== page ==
On September 15, 2021, the FDA accelerated the approval of mobocertinib (Exkivity; Takeda), an oral kinase inhibitor, for adults with locally advanced or metastatic non–small-cell lung cancer (NSCLC) and EGFR exon 20 insertion mutations, as detected by an FDA-approved test, whose disease progressed during or after platinum-based chemotherapy. Mobocertinib received breakthrough therapy and orphan drug designations for this indication.
On the same day, the FDA also approved the Oncomine Dx Target Test (Life Technologies Corporation) as a companion diagnostic test for the identification of candidates for mobocertinib therapy.
“EGFR Exon 20 insertion-positive NSCLC is an underserved cancer that we have been unable to target effectively with traditional EGFR TKIs,” Pasi A. Jänne, MD, PhD, of Dana-Farber Cancer Institute, said in a statement. “The approval of Exkivity (mobocertinib) marks another important step forward that provides physicians and their patients with a new targeted oral therapy specifically designed for this patient population that has shown clinically meaningful and sustained responses.”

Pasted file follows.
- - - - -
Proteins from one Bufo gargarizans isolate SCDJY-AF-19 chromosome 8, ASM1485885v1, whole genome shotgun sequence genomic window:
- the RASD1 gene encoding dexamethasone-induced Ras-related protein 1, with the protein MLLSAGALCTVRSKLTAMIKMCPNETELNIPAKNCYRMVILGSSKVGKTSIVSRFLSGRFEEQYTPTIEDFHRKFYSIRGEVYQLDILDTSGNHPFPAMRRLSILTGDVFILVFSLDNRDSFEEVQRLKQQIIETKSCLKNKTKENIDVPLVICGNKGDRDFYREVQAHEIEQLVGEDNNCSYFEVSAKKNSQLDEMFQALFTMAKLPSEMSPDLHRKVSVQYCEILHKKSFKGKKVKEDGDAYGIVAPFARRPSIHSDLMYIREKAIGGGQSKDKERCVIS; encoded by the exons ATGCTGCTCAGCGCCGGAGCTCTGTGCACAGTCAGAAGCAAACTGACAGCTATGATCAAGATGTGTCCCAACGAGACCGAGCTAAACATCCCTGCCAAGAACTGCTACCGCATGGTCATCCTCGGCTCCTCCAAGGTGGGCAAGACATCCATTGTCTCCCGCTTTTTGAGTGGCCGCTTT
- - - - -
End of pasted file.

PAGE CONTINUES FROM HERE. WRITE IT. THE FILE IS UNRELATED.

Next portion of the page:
The FDA approved mobocertinib based on Study 101, an international, nonrandomized, open-label, multicohort clinical trial of 114 patients with locally advanced or metastatic NSCLC and EGFR exon 20 insertion mutations, whose disease progressed during or after platinum-based chemotherapy. Patients received oral mobocertinib 160 mg daily, until disease progression or intolerable adverse events.
The main efficacy measures were overall response rate (ORR) and response duration. The ORR was 28% (95% confidence interval [CI], 20%-37%), with a median response duration of 17.5 months (95% CI, 7.4-20.3).
The most common (>20%) adverse reactions were diarrhea, rash, nausea, stomatitis, vomiting, decreased appetite, paronychia, fatigue, dry skin, and musculoskeletal pain. Mobocertinib was approved with boxed warnings about risk for corrected QT prolongation and Torsades de Pointes, interstitial lung disease or pneumonitis, cardiac adverse reactions, and diarrhea.
Continued approval of this indication may be contingent on confirmatory data from a clinical trial.